What is Colorectal Cancer?

Colorectal cancer (CRC) is the second leading cause of cancer mortality in North America, next to lung cancer. An estimated 6% of Canadians will develop CRC, half of whom will be asymptomatic until advanced stages of the disease emerge. CRC generally develops from benign adenomas, called polyps, which physicians can easily detect and remove during colonoscopy. It could take a polyp ten to fifteen years to develop into cancer. Screening for polyps and removing them during a colonoscopy can dramatically improve patient health outcomes, because when detected in its early stages, colorectal cancer is easily treated. Physicians diagnose close to 19,200 patients with CRC each year in Canada, and 8,400 will die from the disease.

Unfortunately, only 1 in 5 Canadians undergo the important screening process. The prospect of colonoscopy may be daunting to patients who recall “horror stories” of painful colonoscopies from a previous era, when equipment was larger and less flexible, and some are simply too embarrassed to think or talk about bowel related issues. Thankfully, modern technology has made colonoscopy a vastly more comfortable procedure to undergo, and it is now more socially acceptable to discuss medical issues such as bowel habits than in the past.

How is CRC detected?

Screening is a term that describes when doctors perform regular tests or examinations in people who do not have any signs of a disease. These individuals may be more likely to develop a disease because they have high risk factors. There is much debate over the extent to which screening of the general population for polyps or CRC needs to take place, and by what means.

In Canada, there are a number of screening tools available for your doctor to use to determine if you are progressing toward CRC. Researchers continue to find ways of detecting and predicting CRC that include studying a patient’s DNA for known genetic markers that place them at a higher risk of developing CRC. Some of the more common current tests are shown below along with the recommended interval for these tests to occur (shown in brackets) for all individuals over age 50 with no family history of CRC. Those with higher risk factors require screening that is more frequent.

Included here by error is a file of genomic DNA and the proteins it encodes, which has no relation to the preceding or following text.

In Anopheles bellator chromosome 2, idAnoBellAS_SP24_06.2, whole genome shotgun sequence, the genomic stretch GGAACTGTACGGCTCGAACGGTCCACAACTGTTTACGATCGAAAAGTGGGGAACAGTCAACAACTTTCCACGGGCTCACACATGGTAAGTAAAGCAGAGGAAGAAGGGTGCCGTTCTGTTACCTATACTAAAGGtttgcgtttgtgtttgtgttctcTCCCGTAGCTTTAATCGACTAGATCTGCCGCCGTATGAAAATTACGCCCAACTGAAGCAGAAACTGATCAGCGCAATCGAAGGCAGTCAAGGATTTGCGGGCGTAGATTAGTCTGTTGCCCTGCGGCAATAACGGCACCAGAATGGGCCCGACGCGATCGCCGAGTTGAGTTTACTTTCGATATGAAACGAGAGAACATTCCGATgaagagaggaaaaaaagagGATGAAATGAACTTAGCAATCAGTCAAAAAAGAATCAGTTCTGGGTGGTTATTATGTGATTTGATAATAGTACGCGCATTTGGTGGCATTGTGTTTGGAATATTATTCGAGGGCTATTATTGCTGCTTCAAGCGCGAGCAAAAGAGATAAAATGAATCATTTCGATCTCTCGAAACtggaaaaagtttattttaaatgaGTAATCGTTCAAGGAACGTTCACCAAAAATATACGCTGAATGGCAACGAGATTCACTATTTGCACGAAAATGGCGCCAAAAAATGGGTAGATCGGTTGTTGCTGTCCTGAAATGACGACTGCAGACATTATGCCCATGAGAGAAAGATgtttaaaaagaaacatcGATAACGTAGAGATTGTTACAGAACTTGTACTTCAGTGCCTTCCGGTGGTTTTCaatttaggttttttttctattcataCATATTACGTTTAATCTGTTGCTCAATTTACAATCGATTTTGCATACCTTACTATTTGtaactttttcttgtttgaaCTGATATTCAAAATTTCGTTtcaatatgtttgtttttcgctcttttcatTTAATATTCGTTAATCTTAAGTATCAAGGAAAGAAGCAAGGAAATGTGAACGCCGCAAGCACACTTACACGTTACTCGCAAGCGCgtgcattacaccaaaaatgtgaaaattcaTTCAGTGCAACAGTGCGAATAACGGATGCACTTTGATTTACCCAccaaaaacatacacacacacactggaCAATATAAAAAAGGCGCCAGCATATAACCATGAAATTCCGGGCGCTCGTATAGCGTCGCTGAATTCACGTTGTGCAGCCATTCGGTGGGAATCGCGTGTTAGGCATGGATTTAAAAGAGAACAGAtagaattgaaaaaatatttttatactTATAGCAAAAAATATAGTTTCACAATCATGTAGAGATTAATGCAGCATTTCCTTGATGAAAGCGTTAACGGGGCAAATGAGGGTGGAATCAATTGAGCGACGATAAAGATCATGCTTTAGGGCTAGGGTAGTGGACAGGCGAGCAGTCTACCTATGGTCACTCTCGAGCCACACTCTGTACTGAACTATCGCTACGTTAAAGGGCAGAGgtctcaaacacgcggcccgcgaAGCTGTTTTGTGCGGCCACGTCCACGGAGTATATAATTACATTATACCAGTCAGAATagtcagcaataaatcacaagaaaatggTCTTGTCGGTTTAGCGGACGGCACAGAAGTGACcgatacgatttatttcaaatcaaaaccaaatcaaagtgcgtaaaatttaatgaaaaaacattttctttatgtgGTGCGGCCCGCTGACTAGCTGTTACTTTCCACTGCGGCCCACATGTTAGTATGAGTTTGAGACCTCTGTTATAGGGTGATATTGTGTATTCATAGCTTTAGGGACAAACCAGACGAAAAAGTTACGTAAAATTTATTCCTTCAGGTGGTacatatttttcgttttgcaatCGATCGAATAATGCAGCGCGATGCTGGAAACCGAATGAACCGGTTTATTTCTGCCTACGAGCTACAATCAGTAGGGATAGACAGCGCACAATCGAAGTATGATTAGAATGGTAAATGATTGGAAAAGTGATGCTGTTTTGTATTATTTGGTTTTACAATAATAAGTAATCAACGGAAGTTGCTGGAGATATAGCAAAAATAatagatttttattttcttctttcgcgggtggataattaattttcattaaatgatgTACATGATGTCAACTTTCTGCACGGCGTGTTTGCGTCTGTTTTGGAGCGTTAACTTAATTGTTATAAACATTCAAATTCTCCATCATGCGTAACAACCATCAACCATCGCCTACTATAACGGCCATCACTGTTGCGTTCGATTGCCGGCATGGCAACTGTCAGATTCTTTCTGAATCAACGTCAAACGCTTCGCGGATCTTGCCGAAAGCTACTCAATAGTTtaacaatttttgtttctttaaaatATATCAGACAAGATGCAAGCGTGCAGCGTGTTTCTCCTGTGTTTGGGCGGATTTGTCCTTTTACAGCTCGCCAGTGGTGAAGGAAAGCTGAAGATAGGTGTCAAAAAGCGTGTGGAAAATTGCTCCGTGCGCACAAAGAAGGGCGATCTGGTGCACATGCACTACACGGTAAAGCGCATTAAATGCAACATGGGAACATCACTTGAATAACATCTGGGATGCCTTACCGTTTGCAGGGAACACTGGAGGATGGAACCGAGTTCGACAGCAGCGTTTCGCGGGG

During this procedure, a doctor inserts a thin flexible tube with a tiny camera into the colon through the rectum. The procedure usually takes place in an outpatient clinic, often located within a hospital. As with the sigmoidoscopy, while viewing the surface of the lining of the entire colon, the physician may take a small amount of tissue (biopsy) of specific areas that will later be examined in a laboratory or they may remove entire polyps on the spot. Light sedation makes the procedure more comfortable for the patient. (Every ten years)

Which Test Is For Me?

Of these common tests, colonoscopy is the most accurate means of detecting polyps or CRC and allows for the immediate removal of most polyps. Patients may choose to watch on a video screen. The procedure usually takes ten to twenty minutes. Recovery is quick and usually pain-free.

For IBD patients and others at high risk, a colonoscopy provides the greatest reassurance that his or her colon is free of cancer. Other tests to screen for CRC are less reliable but may be acceptable for those not considered to be at high risk. The intervals for the screening tests mentioned above are more frequent when there is greater risk. Your doctor will determine the appropriate interval for you.

Our American neighbours are encouraged by health policy makers to undergo colonoscopy regardless of their individual likelihood of developing CRC, but Canadian policy toward average risk patients is ambivalent, probably because we lack the capacity to perform the requisite number of colonoscopies. However, for individuals who have an above average risk of developing CRC, doctors recommend colonoscopy screening. Of course, individuals who notice blood in their stools or who have other bowel related symptoms should immediately report these to their physician.

Who Should Be Screened?

The Canadian Association of Gastroenterology and the Canadian Digestive Health Foundation Guidelines on Colon Cancer Screening recommend that:

  • People with chronic IBD (colonic Crohn’s disease or ulcerative colitis) should be screened every 1 to 2 years, once they have had the disease for 8 to 10 years.
  • Those with a first-degree relative with CRC (parent or sibling) diagnosed before age 60, or with multiple affected relatives, should be screened once every 5 years. The first screening should take place 10 years
  • Before the relative’s age of diagnosis or at age 40, whichever comes first.
  • Individuals with three or more affected relatives, or with a first degree relative affected before age 40, should be considered for genetic counselling and possibly genetic testing for specific hereditary diseases which dramatically increase the CRC risk and which may require much more intensive screening.
  • People with no risk factors should be considered for some form of screening beginning at age 50; this may be colonoscopy every 10 years, fecal occult blood testing every 1-2 years, or other options that may be discussed with their physician.
  • Remember, colonoscopy in expert hands is generally not painful. In fact, most patients report that the most unpleasant part of the procedure is the preparation. However, while it is true that the side effects of some preparation medications can be unpleasant, a newer product available might suit your tastes better.